Today SmartCompany kicks off a week of celebrations for its fifth birthday. With this in mind, it’s time to dust off the crystal ball and ask a big question: “What will the rich list look like in five years time”?
Five years is a long time in the world of the wealthy. In the last five years, we’ve seen Gina Rinehart’s fortune rise from a lowly $4 billion to a staggering $20 billion, just as we’ve seen James Packer fall more than $7 billion to around $4 billion.
The GFC has restructured entire industries and technology has changed many more. Retail stars like Gerry Harvey have been hit hard. Fortunes built by the likes of ABC Learning’s Eddy Groves and Babcock & Brown’s Phil Green have disappeared. New tech heroes such as TPG’s David Teoh have emerged.
Given the pace of this change, making predictions is a mug’s game. But there are few major trends that are worth pointing out.
Gina Rinehart’s fortune will at least double
Give me a number between $20 billion and $200 billion and I’ll be able to make a case that Gina Rinehart is that rich.
The current estimates of her wealth are extremely conservative and based on the concrete numbers around her fortune – royalties flowing into Hancock Prospecting, deals signed, and cash paid.
But start making assumptions about commodity prices or her ability to bring new projects on stream and you can quickly build her estimated fortune as high as you want. Provided commodity prices and demand from China remain strong, a doubling of Rinehart’s fortune to somewhere around $40 billion seems reasonable.
Families will dominate the rich list
Of the top 20 members of the Rich 200 in 2011, eight will be aged 80 or more by 2017 and 11 will be older than 75.
While the best in modern medicine and seemingly boundless energy will ensure most of these men (and they are all men) will be still going in five year’s time, succession will clearly be one of the big issues for list members. I predict that many of the billion dollar fortunes currently attributed to an individual will end up being held within a family unit or dispersed amongst family members. In other words, there will not be one single person emerging to inherit, as James Packer did when Kerry Packer died.
What will be interesting to see is whether these families stay together to act as one cohesive unit (as say the Millner or Tieck families do) or whether the heirs go the separate ways and become rich lists forces in their own right. Let’s hope for the latter – it will be much more exciting.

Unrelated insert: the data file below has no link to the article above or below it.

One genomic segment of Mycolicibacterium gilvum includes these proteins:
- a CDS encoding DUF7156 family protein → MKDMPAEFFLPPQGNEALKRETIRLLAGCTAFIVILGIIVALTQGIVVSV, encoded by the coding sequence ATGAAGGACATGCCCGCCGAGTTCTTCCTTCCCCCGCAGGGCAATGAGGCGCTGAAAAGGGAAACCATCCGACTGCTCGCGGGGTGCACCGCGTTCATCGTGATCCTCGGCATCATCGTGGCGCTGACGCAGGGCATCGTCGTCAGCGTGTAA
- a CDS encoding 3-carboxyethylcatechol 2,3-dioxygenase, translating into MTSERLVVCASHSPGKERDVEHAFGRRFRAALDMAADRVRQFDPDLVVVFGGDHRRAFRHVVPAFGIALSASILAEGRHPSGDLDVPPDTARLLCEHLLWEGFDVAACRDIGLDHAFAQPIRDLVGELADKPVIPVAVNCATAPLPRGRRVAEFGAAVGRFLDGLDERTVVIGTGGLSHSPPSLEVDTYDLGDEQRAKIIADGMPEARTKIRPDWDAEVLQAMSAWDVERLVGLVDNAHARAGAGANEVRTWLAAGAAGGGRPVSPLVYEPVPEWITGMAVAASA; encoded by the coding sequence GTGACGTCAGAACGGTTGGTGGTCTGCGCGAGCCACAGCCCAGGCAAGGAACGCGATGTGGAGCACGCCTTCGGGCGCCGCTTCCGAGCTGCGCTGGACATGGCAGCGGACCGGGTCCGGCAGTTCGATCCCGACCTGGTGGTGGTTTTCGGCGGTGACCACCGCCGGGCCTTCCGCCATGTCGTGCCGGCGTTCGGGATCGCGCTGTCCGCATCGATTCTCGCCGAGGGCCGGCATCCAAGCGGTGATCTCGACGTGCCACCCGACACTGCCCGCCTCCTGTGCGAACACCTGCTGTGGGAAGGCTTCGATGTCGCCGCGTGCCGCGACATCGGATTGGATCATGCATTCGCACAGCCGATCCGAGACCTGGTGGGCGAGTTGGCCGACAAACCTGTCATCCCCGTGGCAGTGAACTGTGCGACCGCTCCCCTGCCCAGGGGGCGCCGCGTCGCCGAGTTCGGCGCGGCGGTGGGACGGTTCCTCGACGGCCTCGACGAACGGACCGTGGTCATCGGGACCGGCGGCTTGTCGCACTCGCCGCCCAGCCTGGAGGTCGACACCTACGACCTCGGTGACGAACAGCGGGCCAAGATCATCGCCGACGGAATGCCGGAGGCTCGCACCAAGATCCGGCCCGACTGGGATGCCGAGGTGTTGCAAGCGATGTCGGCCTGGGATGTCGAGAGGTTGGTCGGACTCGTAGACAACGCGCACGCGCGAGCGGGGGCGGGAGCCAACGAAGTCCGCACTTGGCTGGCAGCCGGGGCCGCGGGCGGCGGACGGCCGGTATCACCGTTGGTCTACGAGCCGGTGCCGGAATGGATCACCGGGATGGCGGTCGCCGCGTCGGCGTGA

There will be no pure retail or media billionaires on the list
OK, I’m now in big call territory. In 2011 the billionaires with media interests were James Packer, Kerry Stokes, Paul Ramsay and Bruce Gordon, while the retailers were Gerry Harvey and Solomon Lew (I’m counting Frank Lowy and John Gandel as property magnates, not retailers). As the media and retail sectors continue to battle structural change driven largely by technology, the billionaires club will also change.
If the retail malaise continues, Harvey and Lew may need to fight to retain their billionaire status. Most of the media barons will are likely to continue to switch their focus to their other areas of their empires – gaming for Packer, heavy equipment for Stokes and healthcare for Ramsay.
The number of women on the rich list will fall
This is not a big call. The number of women on the BRW Rich 200 has fallen from 17 to 15 over the past decade and this trend shows no sign of being reversed.
Indeed, the number of women on the Young Rich list of entrepreneurs aged 40 fell from eight to seven last year and the highest-ranked woman, Prue Eales, who is listed with husband Laurence, is a long way away from the main rich list with a fortune of $50 million. It is likely that the new female members of the main rich list will be children of existing rich list members who emerge after the death of their parents.
The average age of the rich list will rise above 70
Just as the Australian population is ageing, so is our rich list. The average age of list members in 2011 was 64 and that will hover around 70 in five years time. Interestingly, there does not appear to be a big group of young entrepreneurs set to storm onto the list and bring the average age down.
Only eight members of the current Young Rich list have fortunes above $200 million and only 14 have more than $100 million. In five years, rich list members will probably need $280-$300 million to get onto the list – that may be a bridge too far for many of these entrepreneurs.